Once you hit age 35, slowing down seems inevitable, but it doesn’t necessarily have to be this way. The mixture of increased endurance capacity, fitness and experience can prove to be winning formulas. Sure, it may have something to do with genetics but I put it down to dedication.
The mature athlete – are you over the hill?
Take for example surfer Kelly Slater, who turned 40 this year. American Olympic Swimmer Dara Torres who at 41 has V-pack that would put many 20 year olds to shame….geez I may even be in this category in a few years, but let’s not think too much about that one…
Obviously the 20 something years are the years we hit peak performance, our bodies are primed for maximum exertion and injuries through wear and tear are usually kept to a minimum. This elite level is said to be maintained until age 35 where it steadily declines until age 50. Of course, this all varies with each sport; a sprinter in a agility based sport would decline quicker than an endurance marathon for example.
Degeneration has a lot to do with it, as does the healing and recovery process of our joints and muscles. But the good news is, if you have done the miles when you are younger there is a big chance that you can reap the rewards by not having to commit to so many miles as you age….just by training smarter and choosing to eat well.
Here are a few tips that might help you ‘not lose it’
1. Incorporate interval training into your workouts – by adding in higher intensity sessions it will help preserve your muscle tone, cardio output without having to do the long miles. A good way to start is by running hard for 1-2 minutes and having equal amount of rest, repeat for 20 minutes. If your joints disagree with running try a bike.
2. Stay flexible – I personally consider this the most important factor. It is definitely the case of don’t use it you lose it on this one. Gentle yoga, pilates style stretching a foam roller exercises are super crucial if you plan to stay injury free. Stretching keeps our joints ‘lubed’ and in top working order, it lengthens the muscles (which shorten every time we stress our bodies) and helps with full range of movement which is a good thing when we are talking correct technique.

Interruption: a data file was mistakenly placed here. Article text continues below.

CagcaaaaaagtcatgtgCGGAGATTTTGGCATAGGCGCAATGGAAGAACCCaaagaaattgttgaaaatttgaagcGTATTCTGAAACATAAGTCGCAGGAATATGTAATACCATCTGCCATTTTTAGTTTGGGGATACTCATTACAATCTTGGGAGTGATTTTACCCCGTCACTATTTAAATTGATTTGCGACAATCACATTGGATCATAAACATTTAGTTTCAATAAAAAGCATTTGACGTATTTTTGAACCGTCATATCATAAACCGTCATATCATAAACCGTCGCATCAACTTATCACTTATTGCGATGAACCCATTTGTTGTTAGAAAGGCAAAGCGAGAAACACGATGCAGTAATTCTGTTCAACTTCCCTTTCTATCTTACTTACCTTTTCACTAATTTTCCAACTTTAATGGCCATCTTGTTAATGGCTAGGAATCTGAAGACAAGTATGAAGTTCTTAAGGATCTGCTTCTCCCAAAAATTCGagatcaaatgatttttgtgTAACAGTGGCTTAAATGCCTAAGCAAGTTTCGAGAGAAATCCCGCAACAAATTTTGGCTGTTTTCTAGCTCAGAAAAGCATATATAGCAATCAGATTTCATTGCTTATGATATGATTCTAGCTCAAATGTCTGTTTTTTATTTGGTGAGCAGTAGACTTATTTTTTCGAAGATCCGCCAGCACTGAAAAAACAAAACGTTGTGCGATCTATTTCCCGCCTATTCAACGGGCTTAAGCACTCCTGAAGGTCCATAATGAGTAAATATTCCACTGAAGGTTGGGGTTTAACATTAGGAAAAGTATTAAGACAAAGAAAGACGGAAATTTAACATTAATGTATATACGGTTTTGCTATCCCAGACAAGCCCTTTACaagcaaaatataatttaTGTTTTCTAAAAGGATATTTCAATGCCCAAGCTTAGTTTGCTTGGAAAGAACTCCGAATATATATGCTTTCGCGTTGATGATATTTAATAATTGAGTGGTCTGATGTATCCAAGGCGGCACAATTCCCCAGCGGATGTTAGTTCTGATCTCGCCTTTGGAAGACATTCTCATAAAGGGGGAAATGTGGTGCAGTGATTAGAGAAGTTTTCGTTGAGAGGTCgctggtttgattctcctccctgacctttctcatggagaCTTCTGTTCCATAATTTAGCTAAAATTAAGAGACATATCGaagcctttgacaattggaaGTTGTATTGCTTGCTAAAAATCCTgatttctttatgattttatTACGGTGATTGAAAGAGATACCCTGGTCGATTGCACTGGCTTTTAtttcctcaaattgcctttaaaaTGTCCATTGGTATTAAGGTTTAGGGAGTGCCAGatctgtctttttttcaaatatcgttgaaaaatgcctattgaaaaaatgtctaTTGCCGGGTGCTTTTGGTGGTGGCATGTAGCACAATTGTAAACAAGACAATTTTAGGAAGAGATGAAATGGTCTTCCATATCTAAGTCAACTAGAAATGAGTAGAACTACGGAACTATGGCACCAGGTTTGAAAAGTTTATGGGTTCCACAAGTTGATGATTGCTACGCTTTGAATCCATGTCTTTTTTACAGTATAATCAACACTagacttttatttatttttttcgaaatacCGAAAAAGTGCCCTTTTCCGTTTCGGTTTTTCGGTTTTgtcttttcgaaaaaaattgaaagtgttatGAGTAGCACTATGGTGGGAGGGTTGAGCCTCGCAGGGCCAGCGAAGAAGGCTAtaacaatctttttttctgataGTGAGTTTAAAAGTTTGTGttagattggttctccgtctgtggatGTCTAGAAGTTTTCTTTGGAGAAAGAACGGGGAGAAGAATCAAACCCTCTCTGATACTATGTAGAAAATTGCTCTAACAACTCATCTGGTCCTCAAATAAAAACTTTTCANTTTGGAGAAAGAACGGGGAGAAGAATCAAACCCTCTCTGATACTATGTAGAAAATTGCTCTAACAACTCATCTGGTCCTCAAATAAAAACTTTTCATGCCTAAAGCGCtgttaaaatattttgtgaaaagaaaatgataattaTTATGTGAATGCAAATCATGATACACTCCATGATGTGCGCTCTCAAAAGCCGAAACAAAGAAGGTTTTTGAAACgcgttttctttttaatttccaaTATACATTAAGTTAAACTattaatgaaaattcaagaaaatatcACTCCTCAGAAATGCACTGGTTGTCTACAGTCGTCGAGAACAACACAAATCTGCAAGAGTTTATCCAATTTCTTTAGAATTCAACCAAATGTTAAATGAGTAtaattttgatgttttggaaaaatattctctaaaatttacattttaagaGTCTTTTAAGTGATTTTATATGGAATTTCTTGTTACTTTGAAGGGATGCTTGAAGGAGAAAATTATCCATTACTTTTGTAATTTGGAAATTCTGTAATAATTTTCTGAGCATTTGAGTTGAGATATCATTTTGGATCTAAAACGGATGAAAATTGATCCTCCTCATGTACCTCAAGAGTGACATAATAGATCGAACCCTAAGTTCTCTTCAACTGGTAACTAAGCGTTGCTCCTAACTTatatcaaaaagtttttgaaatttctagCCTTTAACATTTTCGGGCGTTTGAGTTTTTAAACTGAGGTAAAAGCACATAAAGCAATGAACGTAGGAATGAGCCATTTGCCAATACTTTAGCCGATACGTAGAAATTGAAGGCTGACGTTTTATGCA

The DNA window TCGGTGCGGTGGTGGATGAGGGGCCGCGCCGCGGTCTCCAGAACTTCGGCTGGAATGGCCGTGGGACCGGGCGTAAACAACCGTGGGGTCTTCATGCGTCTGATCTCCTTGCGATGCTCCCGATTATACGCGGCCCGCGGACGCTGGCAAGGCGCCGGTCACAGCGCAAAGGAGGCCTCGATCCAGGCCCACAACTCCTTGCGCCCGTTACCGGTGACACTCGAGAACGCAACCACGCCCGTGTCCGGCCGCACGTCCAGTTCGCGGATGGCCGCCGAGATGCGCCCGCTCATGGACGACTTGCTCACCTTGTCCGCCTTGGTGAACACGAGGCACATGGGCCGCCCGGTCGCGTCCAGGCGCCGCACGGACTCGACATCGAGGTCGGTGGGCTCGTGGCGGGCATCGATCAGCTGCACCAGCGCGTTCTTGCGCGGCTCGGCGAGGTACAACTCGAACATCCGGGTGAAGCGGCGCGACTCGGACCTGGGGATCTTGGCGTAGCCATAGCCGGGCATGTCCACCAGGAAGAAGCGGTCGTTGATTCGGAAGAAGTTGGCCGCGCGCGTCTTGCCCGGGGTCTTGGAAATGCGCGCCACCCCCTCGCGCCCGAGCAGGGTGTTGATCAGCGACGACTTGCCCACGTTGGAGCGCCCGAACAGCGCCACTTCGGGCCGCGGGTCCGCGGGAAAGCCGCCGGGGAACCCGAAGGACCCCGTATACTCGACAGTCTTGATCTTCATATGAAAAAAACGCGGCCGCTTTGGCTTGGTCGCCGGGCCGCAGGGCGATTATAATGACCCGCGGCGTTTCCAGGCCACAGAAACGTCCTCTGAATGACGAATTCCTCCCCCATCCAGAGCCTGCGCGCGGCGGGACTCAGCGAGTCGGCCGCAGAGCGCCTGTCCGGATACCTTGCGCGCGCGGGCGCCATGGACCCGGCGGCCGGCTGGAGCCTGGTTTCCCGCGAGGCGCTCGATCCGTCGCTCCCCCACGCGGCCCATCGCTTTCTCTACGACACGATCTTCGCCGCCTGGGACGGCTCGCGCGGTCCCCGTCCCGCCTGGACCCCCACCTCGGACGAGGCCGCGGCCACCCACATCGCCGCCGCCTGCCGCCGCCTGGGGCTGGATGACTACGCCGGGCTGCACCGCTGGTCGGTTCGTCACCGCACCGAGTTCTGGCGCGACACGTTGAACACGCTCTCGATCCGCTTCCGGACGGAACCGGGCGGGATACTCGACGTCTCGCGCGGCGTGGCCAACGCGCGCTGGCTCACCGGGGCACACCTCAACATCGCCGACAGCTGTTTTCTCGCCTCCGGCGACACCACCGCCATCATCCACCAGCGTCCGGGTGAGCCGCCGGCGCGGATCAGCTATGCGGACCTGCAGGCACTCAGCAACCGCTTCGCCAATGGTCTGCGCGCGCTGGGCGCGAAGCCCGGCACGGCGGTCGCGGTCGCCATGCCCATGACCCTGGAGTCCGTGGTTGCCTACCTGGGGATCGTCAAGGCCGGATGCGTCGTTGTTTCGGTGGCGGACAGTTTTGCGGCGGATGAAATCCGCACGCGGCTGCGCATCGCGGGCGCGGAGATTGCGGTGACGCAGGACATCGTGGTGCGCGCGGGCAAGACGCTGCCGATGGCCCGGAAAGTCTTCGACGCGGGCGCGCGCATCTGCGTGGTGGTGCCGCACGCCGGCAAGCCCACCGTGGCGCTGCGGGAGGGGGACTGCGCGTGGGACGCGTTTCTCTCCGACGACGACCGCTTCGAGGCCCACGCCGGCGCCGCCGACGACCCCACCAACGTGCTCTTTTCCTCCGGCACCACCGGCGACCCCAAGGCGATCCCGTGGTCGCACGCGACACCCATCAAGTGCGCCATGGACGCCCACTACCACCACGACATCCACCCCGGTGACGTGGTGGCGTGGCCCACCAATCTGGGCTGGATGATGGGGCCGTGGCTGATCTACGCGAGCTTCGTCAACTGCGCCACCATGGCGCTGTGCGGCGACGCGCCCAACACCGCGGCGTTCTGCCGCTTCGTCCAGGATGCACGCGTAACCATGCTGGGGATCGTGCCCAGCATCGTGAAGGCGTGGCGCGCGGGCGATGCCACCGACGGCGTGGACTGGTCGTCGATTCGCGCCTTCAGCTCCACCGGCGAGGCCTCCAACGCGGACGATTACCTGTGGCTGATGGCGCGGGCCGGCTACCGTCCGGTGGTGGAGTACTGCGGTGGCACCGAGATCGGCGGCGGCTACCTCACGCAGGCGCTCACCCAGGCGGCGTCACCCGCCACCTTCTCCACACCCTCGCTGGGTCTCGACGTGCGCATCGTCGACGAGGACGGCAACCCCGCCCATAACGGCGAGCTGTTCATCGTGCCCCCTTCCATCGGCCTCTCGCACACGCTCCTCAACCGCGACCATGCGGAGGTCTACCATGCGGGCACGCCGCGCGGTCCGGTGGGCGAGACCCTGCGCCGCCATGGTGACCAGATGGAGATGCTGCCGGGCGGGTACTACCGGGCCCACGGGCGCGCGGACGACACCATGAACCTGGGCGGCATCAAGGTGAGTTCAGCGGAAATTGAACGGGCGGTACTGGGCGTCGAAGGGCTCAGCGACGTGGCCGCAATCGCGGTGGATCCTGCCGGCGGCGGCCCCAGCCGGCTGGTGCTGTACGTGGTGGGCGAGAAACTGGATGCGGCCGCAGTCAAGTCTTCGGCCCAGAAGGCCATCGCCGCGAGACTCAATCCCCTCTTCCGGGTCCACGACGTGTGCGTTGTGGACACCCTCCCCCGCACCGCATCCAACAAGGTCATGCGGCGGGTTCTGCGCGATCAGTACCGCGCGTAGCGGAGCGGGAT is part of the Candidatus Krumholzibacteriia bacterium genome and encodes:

3. Get strong – this doesn’t have to involve hours in the gym, but simple body weight and abdominal exercises that help with our everyday functional movements. Why practice a exercise that does not attribute to what you do in real life? The more muscle the better which increases our metabolism, bone density and body composition.
4. Treat your body with respect – if you eat crap you will feel like crap, it’s that simple. As we age we tend to be more actively busy with families, work and chores and can’t get away with eating non nutrient dense food. High protein snacks, fruit and veggies are obvious choices and so too are antioxidants.
I recently trialled a month of Thrive Max, a drink by Morinda bioactives. Max’s potency comes from delivering an amazing 120 mg of iridoids per 60 ml serving. It is a powerful source of antioxidants such as blueberry, noni, olive fruit and cornelian cherry with anti- inflammatory properties. Taken over the course of 2 months I must say that I have not had anything more than a sore throat this winter (which is saying something) while I was in full training mode for the Australian SUP titles.
Also, make sure you are up to speed with your vitamin intakes and take note if you seem to be doing all the right things but still not feeling as well as you should.
So with these tips, going down hill fast will hopefully only relate to the pace we are on our bikes!
Are you pushing the boundaries in your quest to stay in shape? What do you find helps?